A Gospel Worth Laboring For (Colossians 1:24-2:5)
CrossWay Community Church
August 21st, 2022
If we are to read each portion of scripture in view of the broader story of scripture, then what is that bigger story? What is the overarching storyline of the Bible? In this episode, we cover the next three epochs of that overarching story: Jesus’ arrival, the church and her mission, and Christ’s second coming.
Gentile Pentecost (Acts 10:1-11:18)
CrossWay Community Church
February 24th, 2019
On Sunday, January 24th, 2016, I began a Core Seminar on Redemptive History & Biblical Theology at my church, Lake Drive Baptist Church. During the course of this series I’ll be sending out emails recapping lessons and directing recipients to resources for further study.
Rather than just share these recaps with my church family, I’ve decided to share them here on the blog for anyone else who might be interested. I will be posting them occasionally over the next couple of months on a weekly basis or so.
See previous posts:
- Introducing Biblical Theology and Redemptive History (LDBC Recap 1/24/16)
- The Significance and Relevance of Biblical Theology and Redemptive History (LDBC Recap 1/31/16)
- Foundational Principles and Basic Frameworks for Redemptive History and Biblical Theology (LDBC Recap 2/7/16)
- Redemptive-Historical, Biblical-Theological Hermeneutics (LDBC Recap 2/14/16 Pt. 1)
- Redemptive-Historical Survey: 1 | Creation (LDBC Recap 2/14/16 Pt. 2)
- Redemptive-Historical Survey: 2 | The Fall (LDBC Recap 2/21/16)
- Redemptive-Historical Survey: 3 | The Flood & Noahic Covenant (LDBC Recap 2/28/16)
- Redemptive-Historical Survey: 4 | Abrahamic Covenant & the Patriarchs (LDBC Recap 3/6/16 Pt. 1)
- Redemptive-Historical Survey: 5 | The Exodus (LDBC Recap 3/6/16 Pt. 2)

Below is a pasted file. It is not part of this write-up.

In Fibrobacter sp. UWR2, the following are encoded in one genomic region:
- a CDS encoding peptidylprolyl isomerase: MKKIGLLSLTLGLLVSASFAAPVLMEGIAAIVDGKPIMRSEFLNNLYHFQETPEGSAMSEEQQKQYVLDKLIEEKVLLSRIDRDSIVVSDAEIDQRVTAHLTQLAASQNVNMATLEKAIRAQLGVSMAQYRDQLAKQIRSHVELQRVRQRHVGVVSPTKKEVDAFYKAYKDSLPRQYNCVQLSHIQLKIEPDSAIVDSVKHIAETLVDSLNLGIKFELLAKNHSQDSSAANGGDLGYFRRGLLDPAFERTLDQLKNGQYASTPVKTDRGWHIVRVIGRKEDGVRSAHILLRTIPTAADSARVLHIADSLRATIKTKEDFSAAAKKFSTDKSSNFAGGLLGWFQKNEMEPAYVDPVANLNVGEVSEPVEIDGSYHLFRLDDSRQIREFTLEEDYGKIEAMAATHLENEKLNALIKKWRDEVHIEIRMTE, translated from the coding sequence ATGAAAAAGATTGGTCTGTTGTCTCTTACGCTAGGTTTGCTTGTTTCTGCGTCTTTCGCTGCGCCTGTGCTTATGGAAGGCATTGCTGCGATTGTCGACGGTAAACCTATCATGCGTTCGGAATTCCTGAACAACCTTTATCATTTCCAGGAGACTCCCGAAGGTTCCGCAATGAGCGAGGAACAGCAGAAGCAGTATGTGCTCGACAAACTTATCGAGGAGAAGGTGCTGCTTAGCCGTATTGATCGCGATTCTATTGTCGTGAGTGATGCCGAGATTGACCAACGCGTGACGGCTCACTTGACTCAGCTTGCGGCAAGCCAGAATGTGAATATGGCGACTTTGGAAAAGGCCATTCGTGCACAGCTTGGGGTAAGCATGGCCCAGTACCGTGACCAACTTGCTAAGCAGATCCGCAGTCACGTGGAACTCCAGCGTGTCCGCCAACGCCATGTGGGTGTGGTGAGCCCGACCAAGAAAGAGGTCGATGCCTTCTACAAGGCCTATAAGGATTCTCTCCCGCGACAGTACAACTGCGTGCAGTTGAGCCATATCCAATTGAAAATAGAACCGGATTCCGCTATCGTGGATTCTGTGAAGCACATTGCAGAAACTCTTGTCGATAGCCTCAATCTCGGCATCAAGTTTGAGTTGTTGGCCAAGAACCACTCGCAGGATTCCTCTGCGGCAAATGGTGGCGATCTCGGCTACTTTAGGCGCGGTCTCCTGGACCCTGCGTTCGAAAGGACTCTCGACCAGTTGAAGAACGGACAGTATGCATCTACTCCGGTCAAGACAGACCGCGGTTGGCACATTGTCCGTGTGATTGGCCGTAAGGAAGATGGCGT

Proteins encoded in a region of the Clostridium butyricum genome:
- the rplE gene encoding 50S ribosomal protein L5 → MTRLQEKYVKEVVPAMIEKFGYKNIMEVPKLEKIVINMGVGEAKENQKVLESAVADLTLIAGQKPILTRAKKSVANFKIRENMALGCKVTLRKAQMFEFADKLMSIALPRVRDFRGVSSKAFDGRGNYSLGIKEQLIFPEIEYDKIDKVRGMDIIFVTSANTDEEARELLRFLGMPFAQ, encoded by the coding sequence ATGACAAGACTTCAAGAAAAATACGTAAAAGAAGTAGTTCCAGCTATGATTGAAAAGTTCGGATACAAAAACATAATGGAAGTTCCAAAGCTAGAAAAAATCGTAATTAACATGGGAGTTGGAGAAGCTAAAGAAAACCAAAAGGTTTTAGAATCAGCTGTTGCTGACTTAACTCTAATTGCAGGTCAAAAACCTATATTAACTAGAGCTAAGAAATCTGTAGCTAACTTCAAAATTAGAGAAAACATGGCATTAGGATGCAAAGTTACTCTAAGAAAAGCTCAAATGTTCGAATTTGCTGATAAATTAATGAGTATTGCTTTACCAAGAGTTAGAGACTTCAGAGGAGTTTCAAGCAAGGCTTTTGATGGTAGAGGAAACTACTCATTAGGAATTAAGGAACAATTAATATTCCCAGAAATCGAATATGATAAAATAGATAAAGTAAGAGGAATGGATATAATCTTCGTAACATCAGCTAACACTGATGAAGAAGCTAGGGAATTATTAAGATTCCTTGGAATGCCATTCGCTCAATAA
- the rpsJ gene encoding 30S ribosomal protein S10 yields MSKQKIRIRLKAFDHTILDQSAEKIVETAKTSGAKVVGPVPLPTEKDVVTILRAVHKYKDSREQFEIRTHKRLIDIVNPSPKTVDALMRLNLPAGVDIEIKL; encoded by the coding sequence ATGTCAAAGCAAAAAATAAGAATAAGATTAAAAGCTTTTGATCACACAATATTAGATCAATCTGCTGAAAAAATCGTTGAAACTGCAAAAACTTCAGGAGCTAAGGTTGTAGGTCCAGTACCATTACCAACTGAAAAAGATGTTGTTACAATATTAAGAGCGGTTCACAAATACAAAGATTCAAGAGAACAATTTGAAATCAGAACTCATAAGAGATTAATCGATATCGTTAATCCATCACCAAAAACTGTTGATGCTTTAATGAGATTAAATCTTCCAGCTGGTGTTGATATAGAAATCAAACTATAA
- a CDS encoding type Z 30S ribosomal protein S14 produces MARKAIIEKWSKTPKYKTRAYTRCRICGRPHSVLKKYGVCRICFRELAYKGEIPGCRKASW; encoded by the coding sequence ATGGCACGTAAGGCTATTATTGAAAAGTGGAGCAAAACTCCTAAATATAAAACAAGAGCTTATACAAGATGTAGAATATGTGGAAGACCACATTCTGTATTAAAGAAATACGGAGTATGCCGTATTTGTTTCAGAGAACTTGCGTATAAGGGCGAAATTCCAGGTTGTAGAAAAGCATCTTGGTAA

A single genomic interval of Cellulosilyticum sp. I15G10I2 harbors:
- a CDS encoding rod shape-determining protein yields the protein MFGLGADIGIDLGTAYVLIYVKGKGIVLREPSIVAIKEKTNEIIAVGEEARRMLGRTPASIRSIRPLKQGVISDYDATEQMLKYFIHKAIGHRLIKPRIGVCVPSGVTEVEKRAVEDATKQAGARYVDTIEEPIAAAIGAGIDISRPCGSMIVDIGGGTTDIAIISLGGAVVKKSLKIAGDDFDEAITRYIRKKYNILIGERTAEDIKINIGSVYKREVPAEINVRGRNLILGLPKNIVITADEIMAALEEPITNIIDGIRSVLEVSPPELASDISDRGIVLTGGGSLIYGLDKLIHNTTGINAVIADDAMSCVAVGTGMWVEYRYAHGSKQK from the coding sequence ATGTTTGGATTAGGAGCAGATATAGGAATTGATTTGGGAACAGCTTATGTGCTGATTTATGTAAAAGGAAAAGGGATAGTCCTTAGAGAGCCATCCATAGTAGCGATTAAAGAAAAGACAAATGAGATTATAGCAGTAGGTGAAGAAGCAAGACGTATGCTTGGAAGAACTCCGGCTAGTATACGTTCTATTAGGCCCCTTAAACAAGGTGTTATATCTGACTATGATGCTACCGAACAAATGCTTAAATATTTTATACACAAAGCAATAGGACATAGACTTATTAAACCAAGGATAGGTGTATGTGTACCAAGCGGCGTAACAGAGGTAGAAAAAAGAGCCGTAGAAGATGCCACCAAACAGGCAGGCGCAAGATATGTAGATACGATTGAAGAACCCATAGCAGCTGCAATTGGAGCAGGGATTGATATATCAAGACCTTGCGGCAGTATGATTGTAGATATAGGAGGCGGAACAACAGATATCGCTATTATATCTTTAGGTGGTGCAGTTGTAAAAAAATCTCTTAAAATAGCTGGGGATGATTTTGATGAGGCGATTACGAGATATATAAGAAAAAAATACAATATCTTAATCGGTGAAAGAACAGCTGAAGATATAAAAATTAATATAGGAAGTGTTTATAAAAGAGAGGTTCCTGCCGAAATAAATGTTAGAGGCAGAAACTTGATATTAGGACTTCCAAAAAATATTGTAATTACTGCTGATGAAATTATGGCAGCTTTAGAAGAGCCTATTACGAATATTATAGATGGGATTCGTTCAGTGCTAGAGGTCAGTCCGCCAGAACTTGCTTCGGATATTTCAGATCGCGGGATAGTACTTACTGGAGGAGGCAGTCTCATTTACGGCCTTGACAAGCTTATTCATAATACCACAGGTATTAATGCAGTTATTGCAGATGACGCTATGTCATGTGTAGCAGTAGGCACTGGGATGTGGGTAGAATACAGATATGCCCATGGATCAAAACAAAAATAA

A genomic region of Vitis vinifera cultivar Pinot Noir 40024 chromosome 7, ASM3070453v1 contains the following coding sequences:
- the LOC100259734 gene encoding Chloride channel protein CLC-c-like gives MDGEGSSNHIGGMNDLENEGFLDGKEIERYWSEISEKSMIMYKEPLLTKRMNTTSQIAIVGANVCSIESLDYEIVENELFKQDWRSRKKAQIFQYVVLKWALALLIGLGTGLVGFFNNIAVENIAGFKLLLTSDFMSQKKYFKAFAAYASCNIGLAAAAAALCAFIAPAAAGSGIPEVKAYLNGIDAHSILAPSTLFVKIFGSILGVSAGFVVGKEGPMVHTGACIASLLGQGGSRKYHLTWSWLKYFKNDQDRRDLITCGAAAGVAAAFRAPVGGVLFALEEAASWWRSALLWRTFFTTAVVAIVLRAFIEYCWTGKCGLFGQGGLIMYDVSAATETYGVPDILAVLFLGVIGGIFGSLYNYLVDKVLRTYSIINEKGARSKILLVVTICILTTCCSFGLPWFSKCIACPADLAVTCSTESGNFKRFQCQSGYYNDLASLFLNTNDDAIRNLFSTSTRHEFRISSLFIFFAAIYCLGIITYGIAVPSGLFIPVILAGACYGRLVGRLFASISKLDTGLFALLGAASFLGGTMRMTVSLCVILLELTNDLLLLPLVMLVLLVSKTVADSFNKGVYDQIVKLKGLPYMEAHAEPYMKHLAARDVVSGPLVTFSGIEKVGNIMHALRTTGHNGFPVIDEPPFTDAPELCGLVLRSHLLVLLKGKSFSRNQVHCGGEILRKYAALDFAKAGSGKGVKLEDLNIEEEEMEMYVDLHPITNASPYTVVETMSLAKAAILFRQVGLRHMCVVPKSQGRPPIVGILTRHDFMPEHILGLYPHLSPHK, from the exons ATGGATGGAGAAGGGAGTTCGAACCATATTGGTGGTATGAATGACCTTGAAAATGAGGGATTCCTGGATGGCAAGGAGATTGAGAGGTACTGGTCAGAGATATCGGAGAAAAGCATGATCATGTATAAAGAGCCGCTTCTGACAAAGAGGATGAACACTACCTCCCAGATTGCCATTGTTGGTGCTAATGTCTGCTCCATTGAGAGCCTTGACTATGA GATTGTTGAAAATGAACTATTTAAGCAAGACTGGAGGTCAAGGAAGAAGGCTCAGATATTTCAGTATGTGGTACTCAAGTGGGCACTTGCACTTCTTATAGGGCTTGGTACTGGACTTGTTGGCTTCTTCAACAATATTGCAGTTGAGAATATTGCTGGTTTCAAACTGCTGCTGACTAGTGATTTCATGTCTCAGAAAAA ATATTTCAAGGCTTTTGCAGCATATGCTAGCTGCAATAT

- Redemptive-Historical Survey: 6 | The Mosaic Covenant (LDBC Recap 3/13/16)
- Redemptive-Historical Survey: 7 | The Wilderness Wanderings (LDBC Recap 3/20/16, Pt. 1)
- Redemptive-Historical Survey: 8 | Entrance and Life in the Promised Land (LDBC Recap 3/20/16 Pt. 2)
- Redemptive-Historical Survey: 9 | The Monarchy & Davidic Covenant (LDBC Recap 4/3/16 Pt. 1)
- Redemptive-Historical Survey: 10 | Wisdom and Songs (LDBC Recap 4/3/16 Pt. 2)
- Redemptive-Historical Survey: 11 | Exile & New Covenant (LDBC Recap 4/17/16 Pt. 1)
- Redemptive-Historical Survey: 12 | Return from Exile (LDBC Recap 4/17/16 Pt. 2)
- Redemptive-Historical Survey: 13 | The Gospel–the Mission of Jesus (LDBC Recap 4/24/16)
In this week’s recap we will cover three sections: (a) Pentecost and the church; (b) the return of Christ and the consummation of the new-creational kingdom; and (c) some final conclusions to our study.
We begin by reviewing the role of Pentecost and the church in redemptive history.
Overview of Biblical material
Acts; the NT epistles
- God’s new people, the Church, is begun.
- The Gospel spreads throughout the world.
- The Church wrestles over emerging theological issues (e.g., the inclusion of Gentiles and the question of circumcision).
- The apostles instruct these young emerging churches (cf. epistles).
Role within redemptive history
Summary: God’s people is transformed into a community of Jews and Gentiles who experience the beginning realities of this new-creational kingdom by faith. God increases his new-creational kingdom through this people—the Church—as they proclaim the Gospel and live out its entailment or implications.
The following belongs to a series on the continuation or cessation of the miraculous phenomena of tongues-speaking. Read the previous post here.
One of the most significant and decisive factors concerning the cessation or continuation of tongues is the purpose that tongues had/has, or said differently, the essence of the presence of tongues. Temporary function and provisional existence would argue for the momentary presence of tongues. But on the other hand, a continual function and permanent nature would necessitate continuation.
Of the Hardening of Israel
In 1 Corinthians 14:1 Paul begins an argument that prophecy is to be preferred over tongues, namely, uninterpreted tongues (14:1-25). Paul’s first reason is that uninterpreted tongues do not edify the congregation (14:2-19; cf. 12:7; 13:1-3). Paul’s second reason, found in verses 20-25, is that tongues repel unbelievers1 due to its apparent bizarre manifestation when uninterpreted (v.23). Paul says this repelling effect is due to the fact that tongues is not primarily for the church. The essence of tongues’ existence is found in it being a sign to Israel of their hardened hearts (vv.21-22).2 However, prophecy, which is given for the congregation’s good (v.22),3 can serve to draw the unsaved to repentance (vv.24-25).